CD Review: Richard Bennett…interpreting raga through American musical form; and creating a triptych as a framework

a1351448752_2Artist: Richard Bennet
Title: Raga & Blues
Label: Mystica Music (India)
Genre: Raga blues?

Review by Dawoud Kringle

The CD begins with a tambura and sparse notes on piano that introduce an alap in Raga Malkauns. This gradually opens up into a rolling swarm of notes somewhat reminiscent of Michael Harrison’s piano work. Above this thick tapestry, melodies would appear and disappear. Occasional suggestions of a teehai would rise.

The second track, “Jersey Blues,” also based in Malkauns, begins with a bass lick (played by Gaku Takanashi), a bluesy piano riff, a blues shuffle, and tabla (played by Naren Budhkar). The 1/4/5 chord structure of the blues eliminates the possibility of a “pure” raga of any kind. Malkauns disappeared in the blues structure. But as I listened, I wanted to hear where he’d go with this. The bass took a very aggressive solo. The piano drew the song deeper into the blues, which Bennett is very good at.

The song was followed by “Chow Hop,” also in Malkauns. The tabla starts a fast beat, with Bennett making introductory flourishes, from which a melodic composition emerged. This was more closely tied to the essence of Malkauns; but Bennett did something to it that classical raga does not do. Budhkar took a marvelous solo at breakneck speed. The piano excursions went on and finished in a harmonic teehi.

The pattern behind the CD now emerges: Bennett is interpreting raga through American musical form; and creating a triptych as a framework.

He continued this process with the next three songs, all in Raga Todi. “Raga Todi” is another alap. Bennett began by emphasizing the more “dissonant” aspects of Todi, then softening it slightly to a repetitive pattern upon which melodies are laid. But he evokes a sombre and almost foreboding mood from Todi. He expertly draws upon the classic melodic movement of the notes in Todi, while keeping a left hand pattern that drives the mood forward: a strong suggestion of Philip Glass here.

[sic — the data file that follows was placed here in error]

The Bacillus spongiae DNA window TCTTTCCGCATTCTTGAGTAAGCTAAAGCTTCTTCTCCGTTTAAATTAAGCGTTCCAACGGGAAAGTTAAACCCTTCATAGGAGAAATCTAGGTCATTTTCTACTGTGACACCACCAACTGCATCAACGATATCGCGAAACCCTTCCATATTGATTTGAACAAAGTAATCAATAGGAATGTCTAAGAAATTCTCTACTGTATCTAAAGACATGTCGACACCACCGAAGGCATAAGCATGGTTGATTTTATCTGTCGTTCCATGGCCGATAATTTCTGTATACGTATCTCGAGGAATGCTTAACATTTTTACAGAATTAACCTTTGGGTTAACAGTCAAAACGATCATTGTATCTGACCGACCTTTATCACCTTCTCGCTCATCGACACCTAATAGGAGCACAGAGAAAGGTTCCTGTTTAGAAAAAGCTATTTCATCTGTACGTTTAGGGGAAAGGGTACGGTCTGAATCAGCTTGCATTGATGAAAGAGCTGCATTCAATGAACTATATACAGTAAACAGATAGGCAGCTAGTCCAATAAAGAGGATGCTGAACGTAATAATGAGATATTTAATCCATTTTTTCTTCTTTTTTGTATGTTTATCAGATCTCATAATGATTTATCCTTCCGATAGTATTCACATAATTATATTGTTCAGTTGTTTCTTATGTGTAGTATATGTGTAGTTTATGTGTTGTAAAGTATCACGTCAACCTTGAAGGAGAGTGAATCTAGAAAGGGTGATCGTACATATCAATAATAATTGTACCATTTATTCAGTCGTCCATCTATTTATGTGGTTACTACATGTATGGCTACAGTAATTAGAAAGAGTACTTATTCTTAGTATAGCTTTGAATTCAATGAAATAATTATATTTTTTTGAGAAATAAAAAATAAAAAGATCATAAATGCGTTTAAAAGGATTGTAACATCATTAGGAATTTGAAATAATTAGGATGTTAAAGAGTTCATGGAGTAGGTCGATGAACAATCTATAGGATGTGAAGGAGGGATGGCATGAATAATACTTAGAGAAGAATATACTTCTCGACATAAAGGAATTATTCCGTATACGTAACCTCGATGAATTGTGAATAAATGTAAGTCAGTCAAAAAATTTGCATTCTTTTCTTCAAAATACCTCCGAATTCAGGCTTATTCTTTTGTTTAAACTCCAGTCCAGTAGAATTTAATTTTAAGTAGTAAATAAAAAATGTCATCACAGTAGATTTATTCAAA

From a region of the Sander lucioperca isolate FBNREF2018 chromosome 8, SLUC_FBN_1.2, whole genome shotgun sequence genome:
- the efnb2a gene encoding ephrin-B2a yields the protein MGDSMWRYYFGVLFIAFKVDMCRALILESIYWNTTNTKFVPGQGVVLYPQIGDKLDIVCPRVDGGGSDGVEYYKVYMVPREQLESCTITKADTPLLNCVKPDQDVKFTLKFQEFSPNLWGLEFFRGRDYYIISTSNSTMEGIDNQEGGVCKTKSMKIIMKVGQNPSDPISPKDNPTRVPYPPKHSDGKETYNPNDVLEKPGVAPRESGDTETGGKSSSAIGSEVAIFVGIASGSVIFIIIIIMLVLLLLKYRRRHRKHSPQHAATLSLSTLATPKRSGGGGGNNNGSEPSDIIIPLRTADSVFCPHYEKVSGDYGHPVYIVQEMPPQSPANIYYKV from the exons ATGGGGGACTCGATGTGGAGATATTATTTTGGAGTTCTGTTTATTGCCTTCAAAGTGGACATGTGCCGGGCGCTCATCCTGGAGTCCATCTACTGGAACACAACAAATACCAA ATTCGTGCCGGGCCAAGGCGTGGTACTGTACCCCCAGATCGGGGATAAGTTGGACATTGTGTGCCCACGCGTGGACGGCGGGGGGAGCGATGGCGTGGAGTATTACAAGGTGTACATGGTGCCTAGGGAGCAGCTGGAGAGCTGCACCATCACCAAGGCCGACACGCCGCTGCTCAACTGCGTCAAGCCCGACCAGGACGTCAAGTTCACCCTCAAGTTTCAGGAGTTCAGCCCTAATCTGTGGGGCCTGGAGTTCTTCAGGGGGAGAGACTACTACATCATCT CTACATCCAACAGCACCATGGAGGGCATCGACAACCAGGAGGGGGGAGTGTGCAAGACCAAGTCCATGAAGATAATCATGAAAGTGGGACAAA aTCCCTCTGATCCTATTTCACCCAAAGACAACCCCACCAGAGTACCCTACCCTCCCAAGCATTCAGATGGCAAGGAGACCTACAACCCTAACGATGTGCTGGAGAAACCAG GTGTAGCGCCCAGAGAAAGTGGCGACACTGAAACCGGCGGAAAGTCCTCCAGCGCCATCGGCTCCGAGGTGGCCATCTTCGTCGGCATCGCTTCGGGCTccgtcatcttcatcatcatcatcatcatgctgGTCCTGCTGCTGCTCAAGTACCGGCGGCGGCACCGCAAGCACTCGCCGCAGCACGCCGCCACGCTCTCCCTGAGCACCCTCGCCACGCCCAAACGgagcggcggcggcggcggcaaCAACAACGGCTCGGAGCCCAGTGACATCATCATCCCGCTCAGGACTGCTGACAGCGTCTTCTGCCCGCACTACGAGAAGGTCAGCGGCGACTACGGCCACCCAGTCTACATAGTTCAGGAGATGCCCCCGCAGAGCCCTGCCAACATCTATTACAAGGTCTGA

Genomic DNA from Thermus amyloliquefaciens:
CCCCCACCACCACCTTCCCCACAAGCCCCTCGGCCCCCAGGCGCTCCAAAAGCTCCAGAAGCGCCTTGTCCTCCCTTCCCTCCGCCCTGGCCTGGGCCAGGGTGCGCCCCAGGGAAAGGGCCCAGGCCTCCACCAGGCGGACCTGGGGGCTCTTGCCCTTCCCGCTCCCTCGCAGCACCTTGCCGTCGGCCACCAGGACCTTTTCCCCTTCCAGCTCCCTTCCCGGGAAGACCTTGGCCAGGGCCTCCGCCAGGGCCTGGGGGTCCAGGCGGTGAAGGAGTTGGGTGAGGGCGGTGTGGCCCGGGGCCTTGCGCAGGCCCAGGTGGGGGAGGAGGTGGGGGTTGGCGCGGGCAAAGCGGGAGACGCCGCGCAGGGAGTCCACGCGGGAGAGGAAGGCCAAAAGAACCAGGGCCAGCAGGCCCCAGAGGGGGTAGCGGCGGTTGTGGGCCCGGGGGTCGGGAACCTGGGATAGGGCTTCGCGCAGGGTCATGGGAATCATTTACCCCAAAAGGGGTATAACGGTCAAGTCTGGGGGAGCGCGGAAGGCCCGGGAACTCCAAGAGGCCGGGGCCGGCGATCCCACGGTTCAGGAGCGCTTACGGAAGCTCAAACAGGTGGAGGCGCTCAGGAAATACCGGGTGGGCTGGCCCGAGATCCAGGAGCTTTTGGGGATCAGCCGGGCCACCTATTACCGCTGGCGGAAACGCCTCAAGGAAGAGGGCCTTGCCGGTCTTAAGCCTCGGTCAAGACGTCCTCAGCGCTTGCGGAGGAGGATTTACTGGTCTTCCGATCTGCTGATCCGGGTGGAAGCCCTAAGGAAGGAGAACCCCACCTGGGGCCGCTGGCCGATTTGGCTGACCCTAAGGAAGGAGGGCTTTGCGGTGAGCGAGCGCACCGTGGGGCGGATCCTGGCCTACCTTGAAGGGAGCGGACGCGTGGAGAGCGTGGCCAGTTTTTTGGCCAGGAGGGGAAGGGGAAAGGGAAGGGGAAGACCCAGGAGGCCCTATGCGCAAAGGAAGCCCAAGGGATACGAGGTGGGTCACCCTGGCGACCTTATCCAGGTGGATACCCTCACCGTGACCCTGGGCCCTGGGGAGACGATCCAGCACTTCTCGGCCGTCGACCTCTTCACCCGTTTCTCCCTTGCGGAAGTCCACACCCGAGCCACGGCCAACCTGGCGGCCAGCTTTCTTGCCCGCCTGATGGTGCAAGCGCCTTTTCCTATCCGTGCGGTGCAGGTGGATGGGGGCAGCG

The next piece, “Saffron & Camphor” bring the bass and tabla in a 16 beat (teental) cycle. Bennet’s use of ostinato patterns is strong here; and the occasional chord changes (while never deviating from the notes in Todi, are well outside the classical tradition) that provide startling contrasts to the hypnotic undertow of the piano and bass. The final part of this trilogy, “Bandara Blue” attempts to bring Todi into the blues; and like with “Jersey Blues” he has to go outside the raga. But much of the song has more of a Spanish flamenco and jazz feel, without actually being so in any definable way.

The CD concludes with two songs in raga Jogkauns (a combination of two ragas; Jog and Chandrakauns, created by Pt. Jagannathbua Purohit). “Raga Jogkauns” is an alap; Bennett explore this as he had with the previous alaps. A left hand pattern provides a backdrop for the exploration of the raga. “Salute to the Seven Khans” finished the CD. A gospel/soul vibe with tabla holding down the beat provides an interesting and incongruous tribute to the Khans (which the liner notes of the CD do not name).